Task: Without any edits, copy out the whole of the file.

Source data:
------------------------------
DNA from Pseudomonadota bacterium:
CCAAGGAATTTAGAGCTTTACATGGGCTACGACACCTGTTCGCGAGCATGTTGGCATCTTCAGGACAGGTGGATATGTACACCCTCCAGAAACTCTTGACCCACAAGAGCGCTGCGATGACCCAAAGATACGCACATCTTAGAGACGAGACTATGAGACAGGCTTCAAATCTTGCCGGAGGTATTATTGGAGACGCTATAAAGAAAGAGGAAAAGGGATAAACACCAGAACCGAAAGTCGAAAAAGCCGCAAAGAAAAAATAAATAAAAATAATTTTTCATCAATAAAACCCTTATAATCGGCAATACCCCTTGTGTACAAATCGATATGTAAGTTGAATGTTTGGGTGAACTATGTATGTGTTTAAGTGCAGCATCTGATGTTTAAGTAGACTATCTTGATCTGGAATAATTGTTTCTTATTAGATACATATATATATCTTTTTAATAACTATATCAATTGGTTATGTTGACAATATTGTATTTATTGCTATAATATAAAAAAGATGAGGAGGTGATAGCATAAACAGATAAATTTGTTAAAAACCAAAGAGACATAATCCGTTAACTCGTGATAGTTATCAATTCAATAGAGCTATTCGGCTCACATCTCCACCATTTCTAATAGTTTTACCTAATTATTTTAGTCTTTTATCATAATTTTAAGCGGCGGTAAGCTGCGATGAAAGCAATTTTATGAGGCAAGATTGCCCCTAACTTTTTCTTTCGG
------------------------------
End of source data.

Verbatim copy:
DNA from Pseudomonadota bacterium:
CCAAGGAATTTAGAGCTTTACATGGGCTACGACACCTGTTCGCGAGCATGTTGGCATCTTCAGGACAGGTGGATATGTACACCCTCCAGAAACTCTTGACCCACAAGAGCGCTGCGATGACCCAAAGATACGCACATCTTAGAGACGAGACTATGAGACAGGCTTCAAATCTTGCCGGAGGTATTATTGGAGACGCTATAAAGAAAGAGGAAAAGGGATAAACACCAGAACCGAAAGTCGAAAAAGCCGCAAAGAAAAAATAAATAAAAATAATTTTTCATCAATAAAACCCTTATAATCGGCAATACCCCTTGTGTACAAATCGATATGTAAGTTGAATGTTTGGGTGAACTATGTATGTGTTTAAGTGCAGCATCTGATGTTTAAGTAGACTATCTTGATCTGGAATAATTGTTTCTTATTAGATACATATATATATCTTTTTAATAACTATATCAATTGGTTATGTTGACAATATTGTATTTATTGCTATAATATAAAAAAGATGAGGAGGTGATAGCATAAACAGATAAATTTGTTAAAAACCAAAGAGACATAATCCGTTAACTCGTGATAGTTATCAATTCAATAGAGCTATTCGGCTCACATCTCCACCATTTCTAATAGTTTTACCTAATTATTTTAGTCTTTTATCATAATTTTAAGCGGCGGTAAGCTGCGATGAAAGCAATTTTATGAGGCAAGATTGCCCCTAACTTTTTCTTTCGG